Two-Headed Snake Ring

$400.00
About Details Inspiration

The appeal of this spiraling ring lies in the mutability of its meaning and the beauty of its construction: each of the two heads on the coiled gold serpent is decorated with exquisitely lifelike engraving and set with tiny glittering diamonds as eyes.  

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    • Age: contemporary.  Made by hand in New York City.  
    • Materials: choose from 10k yellow gold, 10k gold with red diamond eyes, or 14k gold with white diamond eyes.  
    • Variations: We can make this ring in platinum, rose gold, white gold, or 18k gold with any colored gemstones set into the snake's eyes.  Email us to get a quote on your custom piece.

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The popularity of serpent jewelry is frequently credited to the Victorians—Prince Albert famously proposed to his Queen with a snake ring that held an emerald in the head.  However, centuries before Victorian England embraced the motif as a symbol of eternal love, the serpent was worshiped as a deity, vilified as an envoy of evil, and revered as a protector of the peaceful.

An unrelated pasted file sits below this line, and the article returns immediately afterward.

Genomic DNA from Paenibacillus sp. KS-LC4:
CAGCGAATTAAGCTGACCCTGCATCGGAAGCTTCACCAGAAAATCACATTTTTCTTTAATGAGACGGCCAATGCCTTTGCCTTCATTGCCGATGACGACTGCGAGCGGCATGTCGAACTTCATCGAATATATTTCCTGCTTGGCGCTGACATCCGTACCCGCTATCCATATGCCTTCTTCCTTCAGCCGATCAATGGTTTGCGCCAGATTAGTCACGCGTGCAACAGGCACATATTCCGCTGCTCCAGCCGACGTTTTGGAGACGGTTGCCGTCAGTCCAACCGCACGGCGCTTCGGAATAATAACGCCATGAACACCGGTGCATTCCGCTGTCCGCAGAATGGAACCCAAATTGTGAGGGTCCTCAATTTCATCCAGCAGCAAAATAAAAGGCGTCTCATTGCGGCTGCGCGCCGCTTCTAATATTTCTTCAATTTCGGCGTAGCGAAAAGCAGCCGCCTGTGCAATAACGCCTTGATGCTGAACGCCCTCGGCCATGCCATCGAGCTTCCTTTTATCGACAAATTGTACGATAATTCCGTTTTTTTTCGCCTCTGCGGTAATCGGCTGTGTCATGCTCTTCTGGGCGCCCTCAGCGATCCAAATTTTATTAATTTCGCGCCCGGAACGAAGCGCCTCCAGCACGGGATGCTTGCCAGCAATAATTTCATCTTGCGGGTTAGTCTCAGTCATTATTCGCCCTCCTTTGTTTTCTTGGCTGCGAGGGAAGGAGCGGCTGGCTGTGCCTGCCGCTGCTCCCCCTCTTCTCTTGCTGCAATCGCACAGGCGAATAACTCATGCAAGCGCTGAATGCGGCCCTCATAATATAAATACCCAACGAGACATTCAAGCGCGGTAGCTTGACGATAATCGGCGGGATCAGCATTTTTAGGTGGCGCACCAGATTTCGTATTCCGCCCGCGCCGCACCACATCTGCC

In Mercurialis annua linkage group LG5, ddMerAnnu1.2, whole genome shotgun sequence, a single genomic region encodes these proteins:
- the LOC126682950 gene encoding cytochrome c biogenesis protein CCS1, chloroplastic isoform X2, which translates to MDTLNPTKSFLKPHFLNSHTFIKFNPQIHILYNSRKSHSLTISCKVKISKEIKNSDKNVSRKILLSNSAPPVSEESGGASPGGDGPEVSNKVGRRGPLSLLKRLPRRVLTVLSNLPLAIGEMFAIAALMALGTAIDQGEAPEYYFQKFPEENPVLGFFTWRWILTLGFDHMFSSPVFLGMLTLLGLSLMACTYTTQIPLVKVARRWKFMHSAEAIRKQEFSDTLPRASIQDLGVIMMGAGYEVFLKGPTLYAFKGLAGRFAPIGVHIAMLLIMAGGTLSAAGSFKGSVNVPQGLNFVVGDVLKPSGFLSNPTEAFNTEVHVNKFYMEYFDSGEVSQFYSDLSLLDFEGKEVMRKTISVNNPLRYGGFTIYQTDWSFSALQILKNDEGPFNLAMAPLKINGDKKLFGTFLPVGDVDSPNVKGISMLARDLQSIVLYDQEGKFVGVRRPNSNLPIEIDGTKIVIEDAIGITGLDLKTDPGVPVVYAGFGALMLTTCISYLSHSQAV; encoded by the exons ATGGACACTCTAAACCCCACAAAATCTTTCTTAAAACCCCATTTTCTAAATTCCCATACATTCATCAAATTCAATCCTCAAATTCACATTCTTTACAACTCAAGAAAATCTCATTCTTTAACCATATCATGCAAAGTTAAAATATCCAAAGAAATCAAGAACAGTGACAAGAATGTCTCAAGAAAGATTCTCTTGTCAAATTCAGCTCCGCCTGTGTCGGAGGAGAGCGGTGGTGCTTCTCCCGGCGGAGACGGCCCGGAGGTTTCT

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Allow 4-6 weeks for delivery of this piece, which will be built to your specifications.

About Details Inspiration

The appeal of this spiraling ring lies in the mutability of its meaning and the beauty of its construction: each of the two heads on the coiled gold serpent is decorated with exquisitely lifelike engraving and set with tiny glittering diamonds as eyes.  

less
more

    • Age: contemporary.  Made by hand in New York City.  
    • Materials: choose from 10k yellow gold, 10k gold with red diamond eyes, or 14k gold with white diamond eyes.  
    • Variations: We can make this ring in platinum, rose gold, white gold, or 18k gold with any colored gemstones set into the snake's eyes.  Email us to get a quote on your custom piece.

less
more

The popularity of serpent jewelry is frequently credited to the Victorians—Prince Albert famously proposed to his Queen with a snake ring that held an emerald in the head.  However, centuries before Victorian England embraced the motif as a symbol of eternal love, the serpent was worshiped as a deity, vilified as an envoy of evil, and revered as a protector of the peaceful.

  

less
more